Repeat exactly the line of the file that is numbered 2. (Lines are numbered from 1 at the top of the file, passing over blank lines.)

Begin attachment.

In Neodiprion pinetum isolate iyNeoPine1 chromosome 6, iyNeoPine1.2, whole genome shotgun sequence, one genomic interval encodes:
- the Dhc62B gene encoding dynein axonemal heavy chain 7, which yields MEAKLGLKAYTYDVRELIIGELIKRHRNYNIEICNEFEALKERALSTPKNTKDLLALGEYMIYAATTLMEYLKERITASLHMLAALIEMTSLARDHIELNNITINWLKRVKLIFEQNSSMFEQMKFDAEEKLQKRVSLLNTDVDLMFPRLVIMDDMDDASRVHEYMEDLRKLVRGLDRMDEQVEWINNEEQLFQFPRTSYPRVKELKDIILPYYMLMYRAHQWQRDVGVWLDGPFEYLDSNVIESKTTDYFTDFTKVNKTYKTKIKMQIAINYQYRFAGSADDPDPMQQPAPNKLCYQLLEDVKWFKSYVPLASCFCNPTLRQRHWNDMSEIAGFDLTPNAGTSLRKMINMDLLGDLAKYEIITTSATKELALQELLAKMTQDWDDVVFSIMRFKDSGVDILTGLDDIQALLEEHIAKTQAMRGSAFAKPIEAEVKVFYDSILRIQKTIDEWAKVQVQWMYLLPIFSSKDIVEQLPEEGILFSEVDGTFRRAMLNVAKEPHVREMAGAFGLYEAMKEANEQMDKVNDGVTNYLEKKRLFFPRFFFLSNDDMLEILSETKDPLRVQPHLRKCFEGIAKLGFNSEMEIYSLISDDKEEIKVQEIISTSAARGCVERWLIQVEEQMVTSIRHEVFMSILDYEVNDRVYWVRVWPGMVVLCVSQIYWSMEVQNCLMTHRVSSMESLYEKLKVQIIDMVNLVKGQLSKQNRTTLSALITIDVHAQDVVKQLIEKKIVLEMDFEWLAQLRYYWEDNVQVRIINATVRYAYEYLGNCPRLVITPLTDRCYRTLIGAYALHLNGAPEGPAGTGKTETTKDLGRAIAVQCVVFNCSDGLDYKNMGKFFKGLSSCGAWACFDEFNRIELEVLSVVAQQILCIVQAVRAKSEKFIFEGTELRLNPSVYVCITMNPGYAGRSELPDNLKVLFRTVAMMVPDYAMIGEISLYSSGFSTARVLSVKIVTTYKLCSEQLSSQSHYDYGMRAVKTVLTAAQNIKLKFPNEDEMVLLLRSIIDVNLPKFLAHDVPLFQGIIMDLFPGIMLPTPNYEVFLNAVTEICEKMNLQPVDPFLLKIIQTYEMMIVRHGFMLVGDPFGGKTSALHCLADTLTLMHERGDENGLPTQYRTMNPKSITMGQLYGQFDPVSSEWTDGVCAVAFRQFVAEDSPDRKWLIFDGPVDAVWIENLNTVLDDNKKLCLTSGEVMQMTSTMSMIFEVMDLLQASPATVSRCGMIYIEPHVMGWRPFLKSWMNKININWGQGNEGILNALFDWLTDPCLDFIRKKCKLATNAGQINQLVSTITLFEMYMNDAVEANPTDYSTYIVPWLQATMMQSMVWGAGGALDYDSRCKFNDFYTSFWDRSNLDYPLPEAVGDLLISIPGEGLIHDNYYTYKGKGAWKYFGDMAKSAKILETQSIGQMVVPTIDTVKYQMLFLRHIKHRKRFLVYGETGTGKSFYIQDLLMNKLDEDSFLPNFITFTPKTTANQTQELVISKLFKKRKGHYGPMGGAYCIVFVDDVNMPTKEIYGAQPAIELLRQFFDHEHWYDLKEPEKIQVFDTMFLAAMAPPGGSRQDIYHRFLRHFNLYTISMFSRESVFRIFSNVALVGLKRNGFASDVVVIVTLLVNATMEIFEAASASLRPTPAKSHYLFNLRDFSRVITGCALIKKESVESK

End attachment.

- the Dhc62B gene encoding dynein axonemal heavy chain 7, which yields MEAKLGLKAYTYDVRELIIGELIKRHRNYNIEICNEFEALKERALSTPKNTKDLLALGEYMIYAATTLMEYLKERITASLHMLAALIEMTSLARDHIELNNITINWLKRVKLIFEQNSSMFEQMKFDAEEKLQKRVSLLNTDVDLMFPRLVIMDDMDDASRVHEYMEDLRKLVRGLDRMDEQVEWINNEEQLFQFPRTSYPRVKELKDIILPYYMLMYRAHQWQRDVGVWLDGPFEYLDSNVIESKTTDYFTDFTKVNKTYKTKIKMQIAINYQYRFAGSADDPDPMQQPAPNKLCYQLLEDVKWFKSYVPLASCFCNPTLRQRHWNDMSEIAGFDLTPNAGTSLRKMINMDLLGDLAKYEIITTSATKELALQELLAKMTQDWDDVVFSIMRFKDSGVDILTGLDDIQALLEEHIAKTQAMRGSAFAKPIEAEVKVFYDSILRIQKTIDEWAKVQVQWMYLLPIFSSKDIVEQLPEEGILFSEVDGTFRRAMLNVAKEPHVREMAGAFGLYEAMKEANEQMDKVNDGVTNYLEKKRLFFPRFFFLSNDDMLEILSETKDPLRVQPHLRKCFEGIAKLGFNSEMEIYSLISDDKEEIKVQEIISTSAARGCVERWLIQVEEQMVTSIRHEVFMSILDYEVNDRVYWVRVWPGMVVLCVSQIYWSMEVQNCLMTHRVSSMESLYEKLKVQIIDMVNLVKGQLSKQNRTTLSALITIDVHAQDVVKQLIEKKIVLEMDFEWLAQLRYYWEDNVQVRIINATVRYAYEYLGNCPRLVITPLTDRCYRTLIGAYALHLNGAPEGPAGTGKTETTKDLGRAIAVQCVVFNCSDGLDYKNMGKFFKGLSSCGAWACFDEFNRIELEVLSVVAQQILCIVQAVRAKSEKFIFEGTELRLNPSVYVCITMNPGYAGRSELPDNLKVLFRTVAMMVPDYAMIGEISLYSSGFSTARVLSVKIVTTYKLCSEQLSSQSHYDYGMRAVKTVLTAAQNIKLKFPNEDEMVLLLRSIIDVNLPKFLAHDVPLFQGIIMDLFPGIMLPTPNYEVFLNAVTEICEKMNLQPVDPFLLKIIQTYEMMIVRHGFMLVGDPFGGKTSALHCLADTLTLMHERGDENGLPTQYRTMNPKSITMGQLYGQFDPVSSEWTDGVCAVAFRQFVAEDSPDRKWLIFDGPVDAVWIENLNTVLDDNKKLCLTSGEVMQMTSTMSMIFEVMDLLQASPATVSRCGMIYIEPHVMGWRPFLKSWMNKININWGQGNEGILNALFDWLTDPCLDFIRKKCKLATNAGQINQLVSTITLFEMYMNDAVEANPTDYSTYIVPWLQATMMQSMVWGAGGALDYDSRCKFNDFYTSFWDRSNLDYPLPEAVGDLLISIPGEGLIHDNYYTYKGKGAWKYFGDMAKSAKILETQSIGQMVVPTIDTVKYQMLFLRHIKHRKRFLVYGETGTGKSFYIQDLLMNKLDEDSFLPNFITFTPKTTANQTQELVISKLFKKRKGHYGPMGGAYCIVFVDDVNMPTKEIYGAQPAIELLRQFFDHEHWYDLKEPEKIQVFDTMFLAAMAPPGGSRQDIYHRFLRHFNLYTISMFSRESVFRIFSNVALVGLKRNGFASDVVVIVTLLVNATMEIFEAASASLRPTPAKSHYLFNLRDFSRVITGCALIKKESVESK